We recommend an equivalent provision should be made in relation to any changes to equality and human rights laws in devolved areas brought forward by the Welsh Government under delegated powers in the Bill.
The Commission has set out our belief that the EU Charter of Fundamental Rights (the Charter) should be retained. The Charter currently provides important protections for rights that fall within the scope of EU law, such as non-discrimination rights in employment
In order to ensure anti-discrimination laws are not weakened after Brexit we advise Governments to enshrine a new constitutional right to equality in British statute
This right to equality would protect and promote domestic equality rights on leaving the EU and ensure that Britain remains a world leader in protection of the right to fair and equal treatment.
What does this mean in Wales?
Under the constitutional right to equality, it is proposed governments in the UK, Scotland and Wales would have to provide a statement to their parliaments that legislation is “right to equality” compliant as well as human rights compliant. This would require amendments to the devolution statutes.
Following the UK’s decision to exit the EU, the Welsh Government could take further opportunities to take forward equality and human rights, securing certain protections. For example, the Welsh Government is able to build UN human rights treaties into Welsh legislation and policy. It has done this to some degree, most notably with regard to the UN Convention on the Rights of the Child. The Welsh Government could consider explicitly incorporating human rights principles into the service delivery of devolved functions, including health & social care, education and local government. We also encourage UK and Welsh Governments to set out how they will ensure that the loss of EU funds does not impact on work on equality and human rights in Wales.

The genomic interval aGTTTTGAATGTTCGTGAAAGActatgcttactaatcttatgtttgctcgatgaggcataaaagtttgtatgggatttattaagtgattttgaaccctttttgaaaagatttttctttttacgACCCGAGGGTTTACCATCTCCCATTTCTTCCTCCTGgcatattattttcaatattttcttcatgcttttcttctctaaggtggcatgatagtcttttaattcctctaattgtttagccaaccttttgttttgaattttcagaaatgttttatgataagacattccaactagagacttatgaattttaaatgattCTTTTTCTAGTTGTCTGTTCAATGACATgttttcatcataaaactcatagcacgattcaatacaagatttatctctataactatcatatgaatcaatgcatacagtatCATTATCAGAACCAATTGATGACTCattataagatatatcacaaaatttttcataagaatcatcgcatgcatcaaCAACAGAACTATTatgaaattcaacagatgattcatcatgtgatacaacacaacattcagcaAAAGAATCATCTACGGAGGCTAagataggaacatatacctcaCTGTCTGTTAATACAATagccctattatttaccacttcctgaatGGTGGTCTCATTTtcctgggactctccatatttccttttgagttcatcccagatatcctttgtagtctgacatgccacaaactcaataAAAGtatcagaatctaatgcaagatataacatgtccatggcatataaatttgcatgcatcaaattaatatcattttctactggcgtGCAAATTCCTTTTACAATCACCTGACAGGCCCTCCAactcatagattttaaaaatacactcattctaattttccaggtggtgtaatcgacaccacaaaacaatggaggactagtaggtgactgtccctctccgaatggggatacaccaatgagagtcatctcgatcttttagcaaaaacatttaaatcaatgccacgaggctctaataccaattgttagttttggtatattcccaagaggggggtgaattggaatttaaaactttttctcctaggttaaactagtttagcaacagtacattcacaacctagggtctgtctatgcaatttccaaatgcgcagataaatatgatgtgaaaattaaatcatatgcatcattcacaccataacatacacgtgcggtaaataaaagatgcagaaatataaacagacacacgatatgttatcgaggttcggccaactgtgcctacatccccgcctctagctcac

As we head into 2018, we have an opportunity to heal the divisions exposed during and since the referendum to bring the nation together again. The Commission will continue to advise our leaders on the changes we think are needed, and to be a strong, independent and robust voice in protecting all our rights in the months and years ahead.
This post was written by Catherine May, Principal at the Human Rights Commission in Wales.
This post represents the views of the author and not those of the Welsh Brexit blog, nor Cardiff University.
- The Equality and Human Rights Commission is a statutory body established under the Equality Act 2006. It operates independently to encourage equality and diversity, eliminate unlawful discrimination, and protect and promote human rights. Their job is to help make Britain fairer. They do this by safeguarding and enforcing the laws that protect people’s rights to fairness, dignity and respect.
- They are committed to our vision of a modern Britain where everyone is treated with dignity and respect, and we all have an equal chance to succeed. The Commission enforces equality legislation on age, disability, gender reassignment, marriage and civil partnership, pregnancy and maternity, race, religion or belief, sex and sexual orientation. It encourages compliance with the Human Rights Act 1998 and is accredited at UN level as an ‘A status’ National Human Rights Institution in recognition of its independence, powers and performance.